Many people on this site feel that USTA High Performance has not produced any players, I think you can say the same for many countries associations, the players come to the High Performance after they have been identified and are given some coaching and wild cards, but stay with what got them there. What many coaches and parents do not mention is how many parents and local coaches attempt to take players to a high level and the players do not make it to the tour. Very few players get to the highest level, so USTA High performance fails as do academies, private coaches, and parent coaches, and the players themselves.

Mr. Fernandez said...

Its always best to know what you are talking about before you comment. My student is also my daughter, so we live in the same house. We drive to a remote court that no one else ever uses. The door is always open, no benches. Nothing to touch. We used google Earth and have found 6-7 of these set ups within a 2 hour drive. Zero risk. Compare that to your last trip to the store. My daughter has already had a career much greater than any player ever produced by USTA. Because we find a way to power through without risk while the USTA just says give up.

We knew Martin Blackman for years. His accomplishments as a player are not relevant. He did not coach any top juniors as a coach. We literally trained at the same park where he coached, it was not an academy, but his own kids and some friends. His own 3 kids who played tennis have a record that is available to the public. We can all check for ourselves his success record. I could have found you 20 junior coaches with better track records of player development to head USTA high performance.

USTA High Performance has produced very little for the many millions that has been spent. Academies and public coaches and parents use the parent's private money, not money made from USTA dues. USTA High Performance has not produced anything that makes sense for them to remain as an entity. The record just when they were in Boca Raton was legendary. 16 players were full timers and lived there, fully funded for 3 years, not one got an ATP or WTA point and 5 got college scholarships. So all dues paying members of the USTA paid for some kids to get free college and all had parents who had plenty of money. That makes no sense. The failure rate of private coaches and academies and parents is irrelevant as they do not waste USTA dues money, they spend private money.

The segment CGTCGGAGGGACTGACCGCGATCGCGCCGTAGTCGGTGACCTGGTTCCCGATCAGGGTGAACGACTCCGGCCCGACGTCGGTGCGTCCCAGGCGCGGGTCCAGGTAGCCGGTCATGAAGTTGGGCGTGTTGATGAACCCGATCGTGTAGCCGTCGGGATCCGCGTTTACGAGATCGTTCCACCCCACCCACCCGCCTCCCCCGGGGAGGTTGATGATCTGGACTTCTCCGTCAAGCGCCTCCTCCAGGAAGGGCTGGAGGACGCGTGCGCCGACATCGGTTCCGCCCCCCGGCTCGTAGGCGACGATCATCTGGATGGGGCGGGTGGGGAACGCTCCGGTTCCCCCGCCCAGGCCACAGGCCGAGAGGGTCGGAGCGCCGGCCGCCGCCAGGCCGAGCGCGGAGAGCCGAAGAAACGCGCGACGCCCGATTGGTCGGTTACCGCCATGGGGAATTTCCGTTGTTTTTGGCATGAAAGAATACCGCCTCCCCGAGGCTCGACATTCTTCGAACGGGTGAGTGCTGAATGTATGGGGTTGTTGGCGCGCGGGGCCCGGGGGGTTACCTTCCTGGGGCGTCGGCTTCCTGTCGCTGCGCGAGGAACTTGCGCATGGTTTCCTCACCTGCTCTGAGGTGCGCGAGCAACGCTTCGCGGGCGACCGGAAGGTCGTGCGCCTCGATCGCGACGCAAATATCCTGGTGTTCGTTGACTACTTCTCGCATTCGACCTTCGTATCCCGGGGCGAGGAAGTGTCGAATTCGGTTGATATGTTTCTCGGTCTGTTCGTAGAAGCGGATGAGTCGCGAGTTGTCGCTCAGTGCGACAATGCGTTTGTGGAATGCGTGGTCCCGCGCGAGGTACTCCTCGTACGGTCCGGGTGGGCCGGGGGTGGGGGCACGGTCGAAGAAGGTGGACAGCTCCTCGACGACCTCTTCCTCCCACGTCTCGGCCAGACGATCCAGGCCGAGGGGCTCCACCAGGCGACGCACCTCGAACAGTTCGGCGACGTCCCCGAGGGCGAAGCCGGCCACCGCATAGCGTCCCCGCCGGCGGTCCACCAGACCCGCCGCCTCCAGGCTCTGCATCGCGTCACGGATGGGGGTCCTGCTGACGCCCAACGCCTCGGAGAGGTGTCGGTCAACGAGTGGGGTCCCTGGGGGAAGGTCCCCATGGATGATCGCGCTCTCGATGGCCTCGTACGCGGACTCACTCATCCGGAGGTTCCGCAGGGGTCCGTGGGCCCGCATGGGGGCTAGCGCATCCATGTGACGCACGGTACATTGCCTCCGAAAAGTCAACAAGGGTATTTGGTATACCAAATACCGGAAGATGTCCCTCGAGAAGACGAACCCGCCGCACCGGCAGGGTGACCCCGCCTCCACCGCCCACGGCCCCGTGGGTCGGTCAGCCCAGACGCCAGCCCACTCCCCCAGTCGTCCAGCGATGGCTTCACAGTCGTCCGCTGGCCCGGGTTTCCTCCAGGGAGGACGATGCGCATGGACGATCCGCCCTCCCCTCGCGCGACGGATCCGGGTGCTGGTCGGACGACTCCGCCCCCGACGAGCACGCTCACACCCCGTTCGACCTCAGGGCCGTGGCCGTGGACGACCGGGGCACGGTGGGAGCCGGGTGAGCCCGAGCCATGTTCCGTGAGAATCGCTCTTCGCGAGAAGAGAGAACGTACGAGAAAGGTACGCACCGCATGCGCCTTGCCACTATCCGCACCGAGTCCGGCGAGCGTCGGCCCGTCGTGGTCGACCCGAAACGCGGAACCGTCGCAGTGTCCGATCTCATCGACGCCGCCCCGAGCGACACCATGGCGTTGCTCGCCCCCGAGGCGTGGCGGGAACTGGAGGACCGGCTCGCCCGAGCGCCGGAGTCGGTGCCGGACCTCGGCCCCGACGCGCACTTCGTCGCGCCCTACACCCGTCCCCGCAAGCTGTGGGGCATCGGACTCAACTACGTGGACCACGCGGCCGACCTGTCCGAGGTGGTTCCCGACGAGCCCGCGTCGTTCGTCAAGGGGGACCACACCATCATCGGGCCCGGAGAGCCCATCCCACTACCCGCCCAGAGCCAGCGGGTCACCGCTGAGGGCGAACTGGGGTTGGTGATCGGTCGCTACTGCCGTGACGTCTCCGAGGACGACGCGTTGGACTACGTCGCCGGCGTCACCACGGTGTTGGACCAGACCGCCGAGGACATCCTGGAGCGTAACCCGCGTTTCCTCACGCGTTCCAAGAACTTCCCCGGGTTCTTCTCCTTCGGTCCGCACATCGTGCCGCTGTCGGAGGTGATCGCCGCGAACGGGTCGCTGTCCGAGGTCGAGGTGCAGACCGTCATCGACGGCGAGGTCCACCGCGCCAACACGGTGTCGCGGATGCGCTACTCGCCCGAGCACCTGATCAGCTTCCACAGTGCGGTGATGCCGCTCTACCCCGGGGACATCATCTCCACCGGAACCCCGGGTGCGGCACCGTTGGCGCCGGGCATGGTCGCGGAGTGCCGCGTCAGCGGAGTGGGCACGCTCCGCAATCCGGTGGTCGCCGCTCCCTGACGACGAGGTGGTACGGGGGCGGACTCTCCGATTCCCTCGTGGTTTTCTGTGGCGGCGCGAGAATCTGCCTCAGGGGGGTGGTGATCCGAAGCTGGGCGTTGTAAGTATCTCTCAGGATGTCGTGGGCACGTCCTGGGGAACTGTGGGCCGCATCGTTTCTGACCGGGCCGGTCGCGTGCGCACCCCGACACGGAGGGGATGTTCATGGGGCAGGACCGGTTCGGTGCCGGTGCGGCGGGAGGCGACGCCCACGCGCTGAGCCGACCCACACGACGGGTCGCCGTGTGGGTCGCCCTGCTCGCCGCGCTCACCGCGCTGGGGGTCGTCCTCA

Max Ho said...

My point is that its not safe for players who don't have someone they are living with to be on court with them, they are exposing themselves and the coach. Most players do not have a parent who is a competent coach (especially as they get older and they often need a major stroke change), even though many believe they are. I find many parent coaches who feel that the playing ability does not matter for the coach, were never players themselves.

The head of USTA player is not actually on the court with players, but making macro decisions. Martin Blackman has stated he wants to work more closely with players and their private coaches. I like the fact that Blackman brought Jose Higueras back to Player Development, his credentials hard to question? It may or may not be the same skill set to be on the court working with players, then having someone who is more like the CEO, setting up a system to get players to the top 100.

USTA Dues are $100, so its not costing any of us that much, and I doubt very little of that
is funding Player Development.

I hope your daughter is a great player, but its a big statement to say that she has already had a better career than anyone ever produced by USTA? There are many solid pro's that give USTA some credit, I guess term "produced" is loaded but no association is going to pick players from level zero and develop them as parent or local coach would, they pick players who show promise and go from there.

PD Haters said...

USTA produced
Taylor Fritz- 6 years full time- still full time
Reilly Opelka- 6 years full time
Tommy Paul- 6 years full time
Mackie McDonald- 3 years
Frances Tiafoe- 3 years full time
Sam Querrey- trained at Carson for 10 plus years
Jennifer Brady- 5 years

Would you like me to continue......

Player Development said...